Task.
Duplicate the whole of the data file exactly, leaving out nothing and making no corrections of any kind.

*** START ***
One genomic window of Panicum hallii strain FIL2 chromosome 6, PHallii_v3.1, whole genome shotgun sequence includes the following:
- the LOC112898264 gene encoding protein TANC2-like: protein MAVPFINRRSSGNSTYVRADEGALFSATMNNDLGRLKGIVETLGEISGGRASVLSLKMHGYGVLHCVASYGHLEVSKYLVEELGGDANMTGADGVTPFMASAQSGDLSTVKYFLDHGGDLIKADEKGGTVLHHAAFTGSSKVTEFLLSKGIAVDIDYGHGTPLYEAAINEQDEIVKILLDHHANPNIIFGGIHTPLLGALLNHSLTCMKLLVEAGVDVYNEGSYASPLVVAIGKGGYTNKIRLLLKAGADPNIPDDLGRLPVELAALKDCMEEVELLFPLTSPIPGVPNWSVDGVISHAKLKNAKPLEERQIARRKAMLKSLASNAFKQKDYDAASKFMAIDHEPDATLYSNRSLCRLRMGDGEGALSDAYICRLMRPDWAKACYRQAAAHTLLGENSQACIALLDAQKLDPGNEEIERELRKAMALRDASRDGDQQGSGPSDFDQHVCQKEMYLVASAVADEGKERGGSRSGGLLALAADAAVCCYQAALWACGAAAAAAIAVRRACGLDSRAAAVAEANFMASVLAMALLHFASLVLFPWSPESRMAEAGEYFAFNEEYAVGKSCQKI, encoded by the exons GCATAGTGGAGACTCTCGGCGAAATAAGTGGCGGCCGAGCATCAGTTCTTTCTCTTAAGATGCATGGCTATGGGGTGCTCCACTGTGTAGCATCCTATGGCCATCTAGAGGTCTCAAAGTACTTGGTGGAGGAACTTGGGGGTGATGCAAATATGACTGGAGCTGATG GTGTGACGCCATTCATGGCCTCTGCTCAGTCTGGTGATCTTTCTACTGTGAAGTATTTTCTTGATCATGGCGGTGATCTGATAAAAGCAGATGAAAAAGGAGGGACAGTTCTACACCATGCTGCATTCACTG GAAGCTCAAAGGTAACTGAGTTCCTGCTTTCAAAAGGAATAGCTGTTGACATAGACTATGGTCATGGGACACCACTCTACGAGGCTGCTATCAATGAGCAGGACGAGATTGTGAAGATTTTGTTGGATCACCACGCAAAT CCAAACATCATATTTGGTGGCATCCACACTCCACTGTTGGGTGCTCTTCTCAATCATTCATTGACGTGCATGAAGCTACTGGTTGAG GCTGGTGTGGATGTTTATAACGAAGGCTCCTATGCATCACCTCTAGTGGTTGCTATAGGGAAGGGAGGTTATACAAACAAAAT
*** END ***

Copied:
One genomic window of Panicum hallii strain FIL2 chromosome 6, PHallii_v3.1, whole genome shotgun sequence includes the following:
- the LOC112898264 gene encoding protein TANC2-like: protein MAVPFINRRSSGNSTYVRADEGALFSATMNNDLGRLKGIVETLGEISGGRASVLSLKMHGYGVLHCVASYGHLEVSKYLVEELGGDANMTGADGVTPFMASAQSGDLSTVKYFLDHGGDLIKADEKGGTVLHHAAFTGSSKVTEFLLSKGIAVDIDYGHGTPLYEAAINEQDEIVKILLDHHANPNIIFGGIHTPLLGALLNHSLTCMKLLVEAGVDVYNEGSYASPLVVAIGKGGYTNKIRLLLKAGADPNIPDDLGRLPVELAALKDCMEEVELLFPLTSPIPGVPNWSVDGVISHAKLKNAKPLEERQIARRKAMLKSLASNAFKQKDYDAASKFMAIDHEPDATLYSNRSLCRLRMGDGEGALSDAYICRLMRPDWAKACYRQAAAHTLLGENSQACIALLDAQKLDPGNEEIERELRKAMALRDASRDGDQQGSGPSDFDQHVCQKEMYLVASAVADEGKERGGSRSGGLLALAADAAVCCYQAALWACGAAAAAAIAVRRACGLDSRAAAVAEANFMASVLAMALLHFASLVLFPWSPESRMAEAGEYFAFNEEYAVGKSCQKI, encoded by the exons GCATAGTGGAGACTCTCGGCGAAATAAGTGGCGGCCGAGCATCAGTTCTTTCTCTTAAGATGCATGGCTATGGGGTGCTCCACTGTGTAGCATCCTATGGCCATCTAGAGGTCTCAAAGTACTTGGTGGAGGAACTTGGGGGTGATGCAAATATGACTGGAGCTGATG GTGTGACGCCATTCATGGCCTCTGCTCAGTCTGGTGATCTTTCTACTGTGAAGTATTTTCTTGATCATGGCGGTGATCTGATAAAAGCAGATGAAAAAGGAGGGACAGTTCTACACCATGCTGCATTCACTG GAAGCTCAAAGGTAACTGAGTTCCTGCTTTCAAAAGGAATAGCTGTTGACATAGACTATGGTCATGGGACACCACTCTACGAGGCTGCTATCAATGAGCAGGACGAGATTGTGAAGATTTTGTTGGATCACCACGCAAAT CCAAACATCATATTTGGTGGCATCCACACTCCACTGTTGGGTGCTCTTCTCAATCATTCATTGACGTGCATGAAGCTACTGGTTGAG GCTGGTGTGGATGTTTATAACGAAGGCTCCTATGCATCACCTCTAGTGGTTGCTATAGGGAAGGGAGGTTATACAAACAAAAT